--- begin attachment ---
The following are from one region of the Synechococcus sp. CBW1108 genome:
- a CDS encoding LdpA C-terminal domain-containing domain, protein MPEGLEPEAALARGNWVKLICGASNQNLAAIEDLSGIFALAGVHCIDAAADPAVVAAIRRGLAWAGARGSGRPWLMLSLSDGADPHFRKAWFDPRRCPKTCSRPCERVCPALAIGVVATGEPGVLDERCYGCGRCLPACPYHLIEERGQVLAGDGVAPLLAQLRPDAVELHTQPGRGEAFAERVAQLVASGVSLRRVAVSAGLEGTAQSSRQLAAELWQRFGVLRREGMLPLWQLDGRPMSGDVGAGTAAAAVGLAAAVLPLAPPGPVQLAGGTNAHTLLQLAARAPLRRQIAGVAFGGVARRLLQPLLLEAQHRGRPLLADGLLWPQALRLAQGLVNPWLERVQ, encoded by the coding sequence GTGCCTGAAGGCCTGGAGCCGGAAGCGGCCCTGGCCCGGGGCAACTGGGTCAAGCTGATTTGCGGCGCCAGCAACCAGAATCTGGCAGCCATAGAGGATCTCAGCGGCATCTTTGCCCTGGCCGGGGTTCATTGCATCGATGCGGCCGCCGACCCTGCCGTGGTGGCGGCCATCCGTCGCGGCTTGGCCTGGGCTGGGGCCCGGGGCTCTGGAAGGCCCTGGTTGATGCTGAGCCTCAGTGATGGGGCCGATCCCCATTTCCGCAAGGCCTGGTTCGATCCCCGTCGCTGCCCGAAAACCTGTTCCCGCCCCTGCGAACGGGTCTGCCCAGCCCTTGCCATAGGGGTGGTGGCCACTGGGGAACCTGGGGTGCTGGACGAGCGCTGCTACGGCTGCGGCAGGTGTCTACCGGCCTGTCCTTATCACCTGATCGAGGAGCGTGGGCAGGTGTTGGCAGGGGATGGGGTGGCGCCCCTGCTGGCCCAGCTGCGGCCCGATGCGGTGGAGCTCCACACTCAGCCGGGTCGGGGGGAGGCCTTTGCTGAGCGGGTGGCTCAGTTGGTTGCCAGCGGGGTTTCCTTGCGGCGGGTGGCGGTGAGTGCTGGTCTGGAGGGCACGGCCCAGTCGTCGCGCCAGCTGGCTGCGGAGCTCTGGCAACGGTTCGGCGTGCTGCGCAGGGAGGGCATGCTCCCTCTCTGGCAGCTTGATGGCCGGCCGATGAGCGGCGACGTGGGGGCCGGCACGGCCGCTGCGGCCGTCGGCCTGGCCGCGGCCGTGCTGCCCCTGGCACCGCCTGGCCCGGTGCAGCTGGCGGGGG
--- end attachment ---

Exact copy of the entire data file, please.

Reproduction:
The following are from one region of the Synechococcus sp. CBW1108 genome:
- a CDS encoding LdpA C-terminal domain-containing domain, protein MPEGLEPEAALARGNWVKLICGASNQNLAAIEDLSGIFALAGVHCIDAAADPAVVAAIRRGLAWAGARGSGRPWLMLSLSDGADPHFRKAWFDPRRCPKTCSRPCERVCPALAIGVVATGEPGVLDERCYGCGRCLPACPYHLIEERGQVLAGDGVAPLLAQLRPDAVELHTQPGRGEAFAERVAQLVASGVSLRRVAVSAGLEGTAQSSRQLAAELWQRFGVLRREGMLPLWQLDGRPMSGDVGAGTAAAAVGLAAAVLPLAPPGPVQLAGGTNAHTLLQLAARAPLRRQIAGVAFGGVARRLLQPLLLEAQHRGRPLLADGLLWPQALRLAQGLVNPWLERVQ, encoded by the coding sequence GTGCCTGAAGGCCTGGAGCCGGAAGCGGCCCTGGCCCGGGGCAACTGGGTCAAGCTGATTTGCGGCGCCAGCAACCAGAATCTGGCAGCCATAGAGGATCTCAGCGGCATCTTTGCCCTGGCCGGGGTTCATTGCATCGATGCGGCCGCCGACCCTGCCGTGGTGGCGGCCATCCGTCGCGGCTTGGCCTGGGCTGGGGCCCGGGGCTCTGGAAGGCCCTGGTTGATGCTGAGCCTCAGTGATGGGGCCGATCCCCATTTCCGCAAGGCCTGGTTCGATCCCCGTCGCTGCCCGAAAACCTGTTCCCGCCCCTGCGAACGGGTCTGCCCAGCCCTTGCCATAGGGGTGGTGGCCACTGGGGAACCTGGGGTGCTGGACGAGCGCTGCTACGGCTGCGGCAGGTGTCTACCGGCCTGTCCTTATCACCTGATCGAGGAGCGTGGGCAGGTGTTGGCAGGGGATGGGGTGGCGCCCCTGCTGGCCCAGCTGCGGCCCGATGCGGTGGAGCTCCACACTCAGCCGGGTCGGGGGGAGGCCTTTGCTGAGCGGGTGGCTCAGTTGGTTGCCAGCGGGGTTTCCTTGCGGCGGGTGGCGGTGAGTGCTGGTCTGGAGGGCACGGCCCAGTCGTCGCGCCAGCTGGCTGCGGAGCTCTGGCAACGGTTCGGCGTGCTGCGCAGGGAGGGCATGCTCCCTCTCTGGCAGCTTGATGGCCGGCCGATGAGCGGCGACGTGGGGGCCGGCACGGCCGCTGCGGCCGTCGGCCTGGCCGCGGCCGTGCTGCCCCTGGCACCGCCTGGCCCGGTGCAGCTGGCGGGGG